Ship to Replicate Titanic Voyage for 100th Anniversary of Disaster — Tempting Fate or Paying Respects?

Few disasters have captured the public's intrigue quite like Titanic has.

Everyone knows the tragedy that was the sinking of the Titanic cruise ship, said to be “unsinkable,” back in 1912.  The 100th anniversary of the tragedy that killed over 1,500 people is coming up in days.  It is already being commemorated by a 3D release of the classic James Cameron film of the same name, but a cruise line is taking the remembrance to a new level.

With the exact number of passengers and a ship engineered to replicate as closely as possible the maiden voyage of the Titanic, the Titanic Memorial Cruise set off from Southampton, which, you guessed it, is where the Titanic left from back in 1912.  The cruise will last twelve nights and will indeed culminate with a memorial service at the exact spot that the Titanic hit the iceberg and sank.  Many of the people on board are relatives of some that died aboard the ship, or some that were fortunate enough to make it away in the lifeboats.

As you might imagine, some are saying that this is tempting fate for something like this to happen again.  However, it’s unlikely that the new Titanic cruise would suffer the same fate as the ship back in 1912.  Technology has gotten a little better between now and then, and random icebergs rarely cause a problem for ships these days, thanks to sonar, satellite, and radio imaging.  The ship has gone to great lengths to try to make this experience authentic, even having musicians play music from the time period of the Titanic’s original voyage.  Even dishes are modeled after what was served on the original ship.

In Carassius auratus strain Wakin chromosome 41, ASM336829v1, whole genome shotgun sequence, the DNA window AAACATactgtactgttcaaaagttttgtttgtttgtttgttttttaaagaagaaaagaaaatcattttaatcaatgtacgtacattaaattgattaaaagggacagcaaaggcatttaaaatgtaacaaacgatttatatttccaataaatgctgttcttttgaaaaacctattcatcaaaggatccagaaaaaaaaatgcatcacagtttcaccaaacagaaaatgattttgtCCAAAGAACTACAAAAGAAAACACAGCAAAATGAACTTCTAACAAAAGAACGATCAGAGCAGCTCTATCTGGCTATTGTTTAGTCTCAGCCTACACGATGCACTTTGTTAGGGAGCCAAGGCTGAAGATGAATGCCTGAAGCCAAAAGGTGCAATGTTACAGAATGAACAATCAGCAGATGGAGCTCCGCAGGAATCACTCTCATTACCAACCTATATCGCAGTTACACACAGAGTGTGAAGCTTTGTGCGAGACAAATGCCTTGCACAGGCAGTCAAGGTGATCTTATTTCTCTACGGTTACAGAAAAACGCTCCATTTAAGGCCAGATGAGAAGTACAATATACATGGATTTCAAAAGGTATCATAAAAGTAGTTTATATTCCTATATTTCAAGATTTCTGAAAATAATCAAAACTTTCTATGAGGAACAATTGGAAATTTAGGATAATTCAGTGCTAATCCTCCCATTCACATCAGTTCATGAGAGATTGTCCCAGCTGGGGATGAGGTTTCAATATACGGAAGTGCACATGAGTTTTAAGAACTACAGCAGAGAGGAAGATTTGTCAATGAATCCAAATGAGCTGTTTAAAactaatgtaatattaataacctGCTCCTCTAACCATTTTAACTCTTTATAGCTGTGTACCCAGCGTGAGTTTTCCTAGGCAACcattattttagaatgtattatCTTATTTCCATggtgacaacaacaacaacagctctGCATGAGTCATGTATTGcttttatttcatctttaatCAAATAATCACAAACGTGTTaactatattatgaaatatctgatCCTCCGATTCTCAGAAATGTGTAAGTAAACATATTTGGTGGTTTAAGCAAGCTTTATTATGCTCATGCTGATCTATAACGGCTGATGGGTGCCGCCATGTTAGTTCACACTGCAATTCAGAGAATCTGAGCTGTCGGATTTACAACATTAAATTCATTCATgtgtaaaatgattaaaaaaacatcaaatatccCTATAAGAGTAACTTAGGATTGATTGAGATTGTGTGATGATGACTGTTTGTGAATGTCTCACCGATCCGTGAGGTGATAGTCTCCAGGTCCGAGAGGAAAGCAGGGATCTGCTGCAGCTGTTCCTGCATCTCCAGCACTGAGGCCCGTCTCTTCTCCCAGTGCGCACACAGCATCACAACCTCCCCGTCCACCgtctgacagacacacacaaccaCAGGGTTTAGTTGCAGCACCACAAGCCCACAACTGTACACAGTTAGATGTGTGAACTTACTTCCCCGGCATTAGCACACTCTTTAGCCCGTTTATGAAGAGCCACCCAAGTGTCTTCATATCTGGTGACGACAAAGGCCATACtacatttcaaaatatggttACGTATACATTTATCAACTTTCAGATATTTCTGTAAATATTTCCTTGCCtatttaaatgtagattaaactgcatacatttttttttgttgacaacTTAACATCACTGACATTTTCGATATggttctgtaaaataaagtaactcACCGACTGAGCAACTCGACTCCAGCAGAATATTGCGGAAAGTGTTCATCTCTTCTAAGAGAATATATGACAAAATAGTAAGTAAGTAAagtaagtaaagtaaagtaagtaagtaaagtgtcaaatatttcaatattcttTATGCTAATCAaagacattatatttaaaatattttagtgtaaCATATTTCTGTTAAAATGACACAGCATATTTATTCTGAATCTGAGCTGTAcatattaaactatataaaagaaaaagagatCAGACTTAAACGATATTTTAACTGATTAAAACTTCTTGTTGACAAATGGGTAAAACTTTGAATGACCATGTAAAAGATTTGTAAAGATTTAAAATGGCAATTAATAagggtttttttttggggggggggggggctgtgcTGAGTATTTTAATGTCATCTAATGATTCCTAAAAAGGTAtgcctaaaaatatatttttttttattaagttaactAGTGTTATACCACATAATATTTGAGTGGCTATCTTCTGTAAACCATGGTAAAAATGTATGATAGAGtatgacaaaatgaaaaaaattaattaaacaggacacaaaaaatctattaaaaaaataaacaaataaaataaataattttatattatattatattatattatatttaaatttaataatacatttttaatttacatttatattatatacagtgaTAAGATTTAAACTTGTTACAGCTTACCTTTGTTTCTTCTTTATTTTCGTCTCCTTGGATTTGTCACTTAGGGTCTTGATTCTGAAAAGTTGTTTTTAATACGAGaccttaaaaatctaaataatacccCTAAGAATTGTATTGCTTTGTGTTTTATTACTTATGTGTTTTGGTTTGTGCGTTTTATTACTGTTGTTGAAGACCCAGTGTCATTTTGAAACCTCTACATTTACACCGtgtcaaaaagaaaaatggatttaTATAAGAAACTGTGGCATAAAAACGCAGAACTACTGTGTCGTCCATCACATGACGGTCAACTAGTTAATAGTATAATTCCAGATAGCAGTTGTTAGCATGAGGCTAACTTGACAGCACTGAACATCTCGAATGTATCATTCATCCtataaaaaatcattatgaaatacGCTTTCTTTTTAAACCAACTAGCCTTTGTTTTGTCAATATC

There are only two things that will be different.  One is that the ship had to leave two days later than the Titanic did because it moves that much faster.  So, the cruise did not leave at the same time as the old ship did.  And second, well, they’ll be missing the whole iceberg sinking part.  There have been no complaints about not sinking the ship taking away from the authenticity of the experience.

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